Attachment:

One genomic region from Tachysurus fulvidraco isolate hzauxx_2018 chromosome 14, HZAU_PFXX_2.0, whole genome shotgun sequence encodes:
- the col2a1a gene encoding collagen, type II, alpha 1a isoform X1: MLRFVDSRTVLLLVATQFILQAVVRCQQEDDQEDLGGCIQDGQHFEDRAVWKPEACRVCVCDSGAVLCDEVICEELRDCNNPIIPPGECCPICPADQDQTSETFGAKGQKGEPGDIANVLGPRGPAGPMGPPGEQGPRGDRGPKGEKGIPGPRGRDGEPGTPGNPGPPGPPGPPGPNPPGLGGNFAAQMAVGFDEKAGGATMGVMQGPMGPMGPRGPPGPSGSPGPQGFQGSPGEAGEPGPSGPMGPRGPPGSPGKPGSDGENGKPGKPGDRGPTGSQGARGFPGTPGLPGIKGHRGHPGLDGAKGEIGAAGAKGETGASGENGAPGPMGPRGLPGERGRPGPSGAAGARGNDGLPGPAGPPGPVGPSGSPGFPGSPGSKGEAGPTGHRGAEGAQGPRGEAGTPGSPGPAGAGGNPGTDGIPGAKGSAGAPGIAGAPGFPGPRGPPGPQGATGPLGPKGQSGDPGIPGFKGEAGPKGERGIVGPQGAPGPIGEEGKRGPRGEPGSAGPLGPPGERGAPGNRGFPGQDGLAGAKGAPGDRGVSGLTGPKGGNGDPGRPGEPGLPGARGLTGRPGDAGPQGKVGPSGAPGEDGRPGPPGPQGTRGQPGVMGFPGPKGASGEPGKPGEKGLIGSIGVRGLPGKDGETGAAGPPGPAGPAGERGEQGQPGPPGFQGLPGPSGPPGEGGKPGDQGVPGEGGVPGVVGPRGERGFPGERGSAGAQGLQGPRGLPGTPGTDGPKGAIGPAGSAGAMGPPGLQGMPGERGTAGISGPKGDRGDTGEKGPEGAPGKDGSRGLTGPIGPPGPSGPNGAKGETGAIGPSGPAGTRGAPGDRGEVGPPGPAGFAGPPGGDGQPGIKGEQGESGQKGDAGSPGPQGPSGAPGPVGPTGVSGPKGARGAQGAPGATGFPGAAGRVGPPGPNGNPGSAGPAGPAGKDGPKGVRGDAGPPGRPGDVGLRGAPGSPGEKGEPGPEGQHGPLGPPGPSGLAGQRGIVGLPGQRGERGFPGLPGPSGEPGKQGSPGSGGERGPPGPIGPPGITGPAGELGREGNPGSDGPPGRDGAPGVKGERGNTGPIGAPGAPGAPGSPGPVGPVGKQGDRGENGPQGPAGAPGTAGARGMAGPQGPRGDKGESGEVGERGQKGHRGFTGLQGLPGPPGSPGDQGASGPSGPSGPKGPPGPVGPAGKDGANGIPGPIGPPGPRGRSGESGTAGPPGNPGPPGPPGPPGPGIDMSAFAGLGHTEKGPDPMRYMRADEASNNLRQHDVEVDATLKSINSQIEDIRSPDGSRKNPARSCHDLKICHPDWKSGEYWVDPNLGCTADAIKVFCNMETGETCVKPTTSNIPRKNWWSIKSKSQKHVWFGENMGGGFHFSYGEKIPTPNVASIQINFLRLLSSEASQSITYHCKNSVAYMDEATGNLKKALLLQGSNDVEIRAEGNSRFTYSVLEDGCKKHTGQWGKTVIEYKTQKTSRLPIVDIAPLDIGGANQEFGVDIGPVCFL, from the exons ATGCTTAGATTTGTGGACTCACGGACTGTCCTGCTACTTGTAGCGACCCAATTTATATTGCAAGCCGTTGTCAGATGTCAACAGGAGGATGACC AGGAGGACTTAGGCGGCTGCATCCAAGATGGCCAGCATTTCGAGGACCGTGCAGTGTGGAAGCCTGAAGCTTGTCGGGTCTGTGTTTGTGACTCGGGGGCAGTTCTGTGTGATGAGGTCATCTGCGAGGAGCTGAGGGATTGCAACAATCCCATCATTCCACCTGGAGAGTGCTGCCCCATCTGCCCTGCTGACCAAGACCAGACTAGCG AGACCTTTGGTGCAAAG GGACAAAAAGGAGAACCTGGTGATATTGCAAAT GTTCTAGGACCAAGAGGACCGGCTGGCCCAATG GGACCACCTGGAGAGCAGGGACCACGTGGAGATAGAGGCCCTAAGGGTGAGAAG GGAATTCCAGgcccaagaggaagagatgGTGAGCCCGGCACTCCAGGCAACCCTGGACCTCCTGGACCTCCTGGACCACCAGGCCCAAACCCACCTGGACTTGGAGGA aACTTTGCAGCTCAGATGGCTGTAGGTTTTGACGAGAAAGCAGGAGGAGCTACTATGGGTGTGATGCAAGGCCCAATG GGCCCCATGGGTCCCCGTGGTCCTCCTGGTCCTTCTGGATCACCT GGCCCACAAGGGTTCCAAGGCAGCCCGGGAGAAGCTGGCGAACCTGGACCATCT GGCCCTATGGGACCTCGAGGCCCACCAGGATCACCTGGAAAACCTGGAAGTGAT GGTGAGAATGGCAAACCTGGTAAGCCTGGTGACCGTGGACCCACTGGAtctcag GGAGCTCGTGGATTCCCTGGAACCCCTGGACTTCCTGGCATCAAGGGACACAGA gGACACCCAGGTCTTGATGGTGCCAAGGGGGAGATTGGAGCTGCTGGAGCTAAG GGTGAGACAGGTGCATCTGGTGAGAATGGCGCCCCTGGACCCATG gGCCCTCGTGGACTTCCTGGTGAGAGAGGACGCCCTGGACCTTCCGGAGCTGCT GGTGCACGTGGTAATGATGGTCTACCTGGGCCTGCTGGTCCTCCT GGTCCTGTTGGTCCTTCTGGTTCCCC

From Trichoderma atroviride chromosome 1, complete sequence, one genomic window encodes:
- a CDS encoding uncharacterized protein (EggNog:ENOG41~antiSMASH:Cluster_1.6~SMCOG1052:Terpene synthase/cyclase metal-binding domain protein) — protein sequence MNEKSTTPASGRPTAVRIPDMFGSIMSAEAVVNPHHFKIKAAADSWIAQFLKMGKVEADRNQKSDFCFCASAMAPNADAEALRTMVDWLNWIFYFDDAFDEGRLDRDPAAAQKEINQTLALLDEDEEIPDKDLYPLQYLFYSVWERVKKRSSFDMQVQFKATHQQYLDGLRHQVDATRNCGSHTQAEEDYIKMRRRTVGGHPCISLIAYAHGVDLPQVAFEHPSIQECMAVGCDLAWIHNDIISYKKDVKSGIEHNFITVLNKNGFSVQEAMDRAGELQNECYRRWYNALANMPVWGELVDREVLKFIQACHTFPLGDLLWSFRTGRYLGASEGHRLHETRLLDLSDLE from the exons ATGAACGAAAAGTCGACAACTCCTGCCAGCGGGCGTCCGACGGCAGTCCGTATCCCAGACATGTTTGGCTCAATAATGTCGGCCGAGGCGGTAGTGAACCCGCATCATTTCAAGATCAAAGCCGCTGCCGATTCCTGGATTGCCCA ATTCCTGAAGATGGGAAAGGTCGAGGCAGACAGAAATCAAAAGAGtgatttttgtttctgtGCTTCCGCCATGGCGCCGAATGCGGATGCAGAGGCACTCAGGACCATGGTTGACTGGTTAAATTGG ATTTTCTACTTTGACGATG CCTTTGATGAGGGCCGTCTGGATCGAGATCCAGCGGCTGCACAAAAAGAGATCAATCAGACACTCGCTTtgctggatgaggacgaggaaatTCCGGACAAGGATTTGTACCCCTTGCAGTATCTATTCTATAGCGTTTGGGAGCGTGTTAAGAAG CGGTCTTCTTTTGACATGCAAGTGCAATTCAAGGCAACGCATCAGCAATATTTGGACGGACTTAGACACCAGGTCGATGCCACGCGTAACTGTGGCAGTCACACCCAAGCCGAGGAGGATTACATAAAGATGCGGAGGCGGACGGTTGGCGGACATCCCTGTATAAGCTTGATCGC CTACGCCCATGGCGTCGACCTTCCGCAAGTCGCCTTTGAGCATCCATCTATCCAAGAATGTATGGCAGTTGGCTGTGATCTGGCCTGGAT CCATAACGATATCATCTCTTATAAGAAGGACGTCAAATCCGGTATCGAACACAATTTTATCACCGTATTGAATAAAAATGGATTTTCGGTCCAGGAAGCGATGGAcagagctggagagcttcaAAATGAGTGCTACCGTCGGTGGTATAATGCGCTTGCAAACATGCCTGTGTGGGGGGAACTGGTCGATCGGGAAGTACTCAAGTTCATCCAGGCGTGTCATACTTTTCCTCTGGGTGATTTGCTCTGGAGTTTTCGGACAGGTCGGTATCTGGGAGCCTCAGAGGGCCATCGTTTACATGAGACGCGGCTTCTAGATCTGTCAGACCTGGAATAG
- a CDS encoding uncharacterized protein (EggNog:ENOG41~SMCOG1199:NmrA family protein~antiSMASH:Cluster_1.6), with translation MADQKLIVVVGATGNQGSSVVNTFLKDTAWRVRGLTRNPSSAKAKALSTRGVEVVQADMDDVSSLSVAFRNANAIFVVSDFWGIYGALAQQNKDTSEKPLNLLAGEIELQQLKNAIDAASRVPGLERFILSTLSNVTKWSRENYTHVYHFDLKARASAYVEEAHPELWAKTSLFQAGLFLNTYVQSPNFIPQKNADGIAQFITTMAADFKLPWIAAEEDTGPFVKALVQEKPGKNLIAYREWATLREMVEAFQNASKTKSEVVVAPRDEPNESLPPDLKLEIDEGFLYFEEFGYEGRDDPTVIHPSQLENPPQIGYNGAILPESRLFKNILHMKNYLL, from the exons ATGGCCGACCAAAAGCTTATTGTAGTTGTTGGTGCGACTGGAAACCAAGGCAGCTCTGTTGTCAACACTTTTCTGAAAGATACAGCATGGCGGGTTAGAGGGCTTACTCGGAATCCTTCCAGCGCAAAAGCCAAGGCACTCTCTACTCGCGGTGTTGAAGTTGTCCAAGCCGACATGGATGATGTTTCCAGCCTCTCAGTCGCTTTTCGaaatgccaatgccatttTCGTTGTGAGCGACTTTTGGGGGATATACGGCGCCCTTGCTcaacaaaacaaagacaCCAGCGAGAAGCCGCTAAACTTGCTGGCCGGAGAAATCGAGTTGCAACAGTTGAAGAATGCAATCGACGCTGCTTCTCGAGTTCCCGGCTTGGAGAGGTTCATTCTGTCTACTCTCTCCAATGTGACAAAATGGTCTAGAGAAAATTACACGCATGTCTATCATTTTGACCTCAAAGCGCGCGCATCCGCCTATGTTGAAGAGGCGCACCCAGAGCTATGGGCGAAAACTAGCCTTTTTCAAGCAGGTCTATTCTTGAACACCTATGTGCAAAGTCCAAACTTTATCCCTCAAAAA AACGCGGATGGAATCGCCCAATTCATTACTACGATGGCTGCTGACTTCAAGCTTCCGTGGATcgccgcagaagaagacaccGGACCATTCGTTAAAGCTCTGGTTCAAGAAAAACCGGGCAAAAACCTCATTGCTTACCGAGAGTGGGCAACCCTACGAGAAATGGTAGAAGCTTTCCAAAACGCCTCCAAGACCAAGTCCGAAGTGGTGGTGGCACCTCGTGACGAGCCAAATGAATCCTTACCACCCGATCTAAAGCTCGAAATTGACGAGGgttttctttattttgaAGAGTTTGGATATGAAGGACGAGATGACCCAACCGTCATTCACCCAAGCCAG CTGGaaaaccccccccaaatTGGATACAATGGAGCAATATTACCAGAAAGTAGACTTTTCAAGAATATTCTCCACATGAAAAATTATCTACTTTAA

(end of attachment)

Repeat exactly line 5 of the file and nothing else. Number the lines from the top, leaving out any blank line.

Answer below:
- a CDS encoding uncharacterized protein (EggNog:ENOG41~SMCOG1199:NmrA family protein~antiSMASH:Cluster_1.6), with translation MADQKLIVVVGATGNQGSSVVNTFLKDTAWRVRGLTRNPSSAKAKALSTRGVEVVQADMDDVSSLSVAFRNANAIFVVSDFWGIYGALAQQNKDTSEKPLNLLAGEIELQQLKNAIDAASRVPGLERFILSTLSNVTKWSRENYTHVYHFDLKARASAYVEEAHPELWAKTSLFQAGLFLNTYVQSPNFIPQKNADGIAQFITTMAADFKLPWIAAEEDTGPFVKALVQEKPGKNLIAYREWATLREMVEAFQNASKTKSEVVVAPRDEPNESLPPDLKLEIDEGFLYFEEFGYEGRDDPTVIHPSQLENPPQIGYNGAILPESRLFKNILHMKNYLL, from the exons ATGGCCGACCAAAAGCTTATTGTAGTTGTTGGTGCGACTGGAAACCAAGGCAGCTCTGTTGTCAACACTTTTCTGAAAGATACAGCATGGCGGGTTAGAGGGCTTACTCGGAATCCTTCCAGCGCAAAAGCCAAGGCACTCTCTACTCGCGGTGTTGAAGTTGTCCAAGCCGACATGGATGATGTTTCCAGCCTCTCAGTCGCTTTTCGaaatgccaatgccatttTCGTTGTGAGCGACTTTTGGGGGATATACGGCGCCCTTGCTcaacaaaacaaagacaCCAGCGAGAAGCCGCTAAACTTGCTGGCCGGAGAAATCGAGTTGCAACAGTTGAAGAATGCAATCGACGCTGCTTCTCGAGTTCCCGGCTTGGAGAGGTTCATTCTGTCTACTCTCTCCAATGTGACAAAATGGTCTAGAGAAAATTACACGCATGTCTATCATTTTGACCTCAAAGCGCGCGCATCCGCCTATGTTGAAGAGGCGCACCCAGAGCTATGGGCGAAAACTAGCCTTTTTCAAGCAGGTCTATTCTTGAACACCTATGTGCAAAGTCCAAACTTTATCCCTCAAAAA AACGCGGATGGAATCGCCCAATTCATTACTACGATGGCTGCTGACTTCAAGCTTCCGTGGATcgccgcagaagaagacaccGGACCATTCGTTAAAGCTCTGGTTCAAGAAAAACCGGGCAAAAACCTCATTGCTTACCGAGAGTGGGCAACCCTACGAGAAATGGTAGAAGCTTTCCAAAACGCCTCCAAGACCAAGTCCGAAGTGGTGGTGGCACCTCGTGACGAGCCAAATGAATCCTTACCACCCGATCTAAAGCTCGAAATTGACGAGGgttttctttattttgaAGAGTTTGGATATGAAGGACGAGATGACCCAACCGTCATTCACCCAAGCCAG CTGGaaaaccccccccaaatTGGATACAATGGAGCAATATTACCAGAAAGTAGACTTTTCAAGAATATTCTCCACATGAAAAATTATCTACTTTAA